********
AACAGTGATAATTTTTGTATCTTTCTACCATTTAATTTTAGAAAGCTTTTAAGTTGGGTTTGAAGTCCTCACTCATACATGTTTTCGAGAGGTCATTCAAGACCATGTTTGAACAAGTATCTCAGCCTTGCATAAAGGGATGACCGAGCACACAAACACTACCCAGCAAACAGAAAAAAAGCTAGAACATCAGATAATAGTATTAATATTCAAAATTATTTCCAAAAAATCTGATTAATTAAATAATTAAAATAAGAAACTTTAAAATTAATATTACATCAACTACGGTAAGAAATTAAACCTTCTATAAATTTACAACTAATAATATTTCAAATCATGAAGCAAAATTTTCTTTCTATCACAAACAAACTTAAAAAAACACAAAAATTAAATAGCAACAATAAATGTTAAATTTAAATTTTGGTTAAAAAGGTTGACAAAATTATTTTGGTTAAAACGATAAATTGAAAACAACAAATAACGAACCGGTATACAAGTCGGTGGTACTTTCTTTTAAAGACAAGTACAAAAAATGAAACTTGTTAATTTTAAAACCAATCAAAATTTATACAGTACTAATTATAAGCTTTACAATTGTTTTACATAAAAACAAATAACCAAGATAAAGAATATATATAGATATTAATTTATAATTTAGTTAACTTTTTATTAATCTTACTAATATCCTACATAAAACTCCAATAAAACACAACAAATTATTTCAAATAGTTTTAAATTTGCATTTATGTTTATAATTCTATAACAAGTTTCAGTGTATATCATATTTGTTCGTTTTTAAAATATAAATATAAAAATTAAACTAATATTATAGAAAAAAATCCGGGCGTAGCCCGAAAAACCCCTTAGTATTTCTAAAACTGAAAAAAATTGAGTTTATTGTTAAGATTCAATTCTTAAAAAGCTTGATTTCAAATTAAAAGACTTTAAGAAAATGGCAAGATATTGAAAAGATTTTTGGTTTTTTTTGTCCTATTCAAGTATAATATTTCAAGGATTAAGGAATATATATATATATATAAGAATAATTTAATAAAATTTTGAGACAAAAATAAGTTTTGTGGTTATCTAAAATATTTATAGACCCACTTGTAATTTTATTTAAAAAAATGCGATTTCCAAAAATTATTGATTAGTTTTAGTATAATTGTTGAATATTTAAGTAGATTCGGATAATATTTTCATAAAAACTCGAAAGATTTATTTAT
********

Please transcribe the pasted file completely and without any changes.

AACAGTGATAATTTTTGTATCTTTCTACCATTTAATTTTAGAAAGCTTTTAAGTTGGGTTTGAAGTCCTCACTCATACATGTTTTCGAGAGGTCATTCAAGACCATGTTTGAACAAGTATCTCAGCCTTGCATAAAGGGATGACCGAGCACACAAACACTACCCAGCAAACAGAAAAAAAGCTAGAACATCAGATAATAGTATTAATATTCAAAATTATTTCCAAAAAATCTGATTAATTAAATAATTAAAATAAGAAACTTTAAAATTAATATTACATCAACTACGGTAAGAAATTAAACCTTCTATAAATTTACAACTAATAATATTTCAAATCATGAAGCAAAATTTTCTTTCTATCACAAACAAACTTAAAAAAACACAAAAATTAAATAGCAACAATAAATGTTAAATTTAAATTTTGGTTAAAAAGGTTGACAAAATTATTTTGGTTAAAACGATAAATTGAAAACAACAAATAACGAACCGGTATACAAGTCGGTGGTACTTTCTTTTAAAGACAAGTACAAAAAATGAAACTTGTTAATTTTAAAACCAATCAAAATTTATACAGTACTAATTATAAGCTTTACAATTGTTTTACATAAAAACAAATAACCAAGATAAAGAATATATATAGATATTAATTTATAATTTAGTTAACTTTTTATTAATCTTACTAATATCCTACATAAAACTCCAATAAAACACAACAAATTATTTCAAATAGTTTTAAATTTGCATTTATGTTTATAATTCTATAACAAGTTTCAGTGTATATCATATTTGTTCGTTTTTAAAATATAAATATAAAAATTAAACTAATATTATAGAAAAAAATCCGGGCGTAGCCCGAAAAACCCCTTAGTATTTCTAAAACTGAAAAAAATTGAGTTTATTGTTAAGATTCAATTCTTAAAAAGCTTGATTTCAAATTAAAAGACTTTAAGAAAATGGCAAGATATTGAAAAGATTTTTGGTTTTTTTTGTCCTATTCAAGTATAATATTTCAAGGATTAAGGAATATATATATATATATAAGAATAATTTAATAAAATTTTGAGACAAAAATAAGTTTTGTGGTTATCTAAAATATTTATAGACCCACTTGTAATTTTATTTAAAAAAATGCGATTTCCAAAAATTATTGATTAGTTTTAGTATAATTGTTGAATATTTAAGTAGATTCGGATAATATTTTCATAAAAACTCGAAAGATTTATTTAT